This badge sends you on an adventure in URI’s backyard! Based on the idea that places have a profound impact on our experiences and our identities, this badging pathway gives you the opportunity to share your unique perspective on a special aspect of URI with other students.
After reading and analyzing examples of travel writing, you will choose a theme that uncovers some hidden, unconventional, unfamiliar, weird, or offbeat aspect of URI such as “Historic URI,” “Queer URI,” “Animal Kingdom URI.” Then, you will find and visit several locations around campus that fits your theme, taking field notes while there that detail your observations and ruminations (aka reflections.)
Finally, you will compose either an online multimedia guide or a reflective travel essay to share your travel experiences with other URI students. You will create multiple drafts, get feedback, and revise your drafts to create effective communications.
Note: This is a research-intensive badge.
If you enjoy this badge, consider signing up for WRT 305: Travel Writing in the Department of Writing and Rhetoric.
Learning About Travel Writing as a Genre
Read one (1) travel essay from the collection at BBC Travel Journeys.
Read one (1) travel guide, either Son of Providence: The Weird Legacy of H. P. Lovecraft OR Hidden Newport Guide: https://www.atlasobscura.com/things-to-do/newport-rhode-island
Complete this Travel Writing Rhetorical Analysis Chart to compare and contrast the formats. Be sure to look at this guide to summarizing and this guide to the rhetorical audience before completing this chart.
Brainstorm a list of possible “travel” themes that would work for URI and/or surrounding communities (feel free to use the ones in the introduction above but also add your own). Make sure that you can identify A SPECIFIC audience for the theme (i.e., URI students who love nature and want to find the best spots for outdoor activities). Brainstorm a list of places that you should visit to represent a possible “tour” for your theme.
SHARE YOUR THEME, PLACES, AND AUDIENCE WITH INSTRUCTOR.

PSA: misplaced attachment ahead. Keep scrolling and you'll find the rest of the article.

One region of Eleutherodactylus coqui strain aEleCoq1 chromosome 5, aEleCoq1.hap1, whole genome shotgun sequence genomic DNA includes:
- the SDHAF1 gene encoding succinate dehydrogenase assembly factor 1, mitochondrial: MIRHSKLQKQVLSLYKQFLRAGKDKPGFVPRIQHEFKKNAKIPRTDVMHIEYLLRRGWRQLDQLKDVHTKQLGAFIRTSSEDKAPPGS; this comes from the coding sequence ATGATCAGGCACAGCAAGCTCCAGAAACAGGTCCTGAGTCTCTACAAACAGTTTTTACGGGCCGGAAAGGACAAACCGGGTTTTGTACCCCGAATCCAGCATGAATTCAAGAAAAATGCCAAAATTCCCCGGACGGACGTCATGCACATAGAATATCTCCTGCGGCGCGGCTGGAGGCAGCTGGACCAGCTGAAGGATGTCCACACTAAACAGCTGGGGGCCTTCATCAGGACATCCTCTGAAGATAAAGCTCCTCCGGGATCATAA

Go on your adventure! and create a double-entry field journal (12+ pages of notes) of your findings.
- Grab a pen, a notebook, and your Smartphone or camera and travel to a beginning point.
- Set up your notebook so that each page becomes a double-entry space for recording observations and ruminations. Each page should have a place for your site or location and the date and time of your observation as well as one column titled “Observations” or “What I observed” and another titled “Ruminations” or “What I think and feel about the observations.”
- At each stop, pull out your notebook and write what you see. (It’s helpful to imagine you are an alien from another planet, and you’ve never been to this place and you have to report back to your leaders on everything you see, hear, smell, touch, taste.) Try to fill at least three pages with details, images, and observations. At each stopping place, write more than you think you will need! Look for the unlikely, the surprising, the odd, the sublime, the disturbing, the jarring—the sights, smells, textures, and sounds that create a specific sense of place. Shoot for the level of descriptive detail that you read in the works that you read in Level I.
- Take photographs and record audio clips of your travel “destinations.” Make sure you capture different angles. Think about what features of the destination are most important/interesting to your theme. With what images best capture your theme? Of which features should you take close-up shots? What is better shown at a distance? Do you want people in your shots? Take more photographs than you need.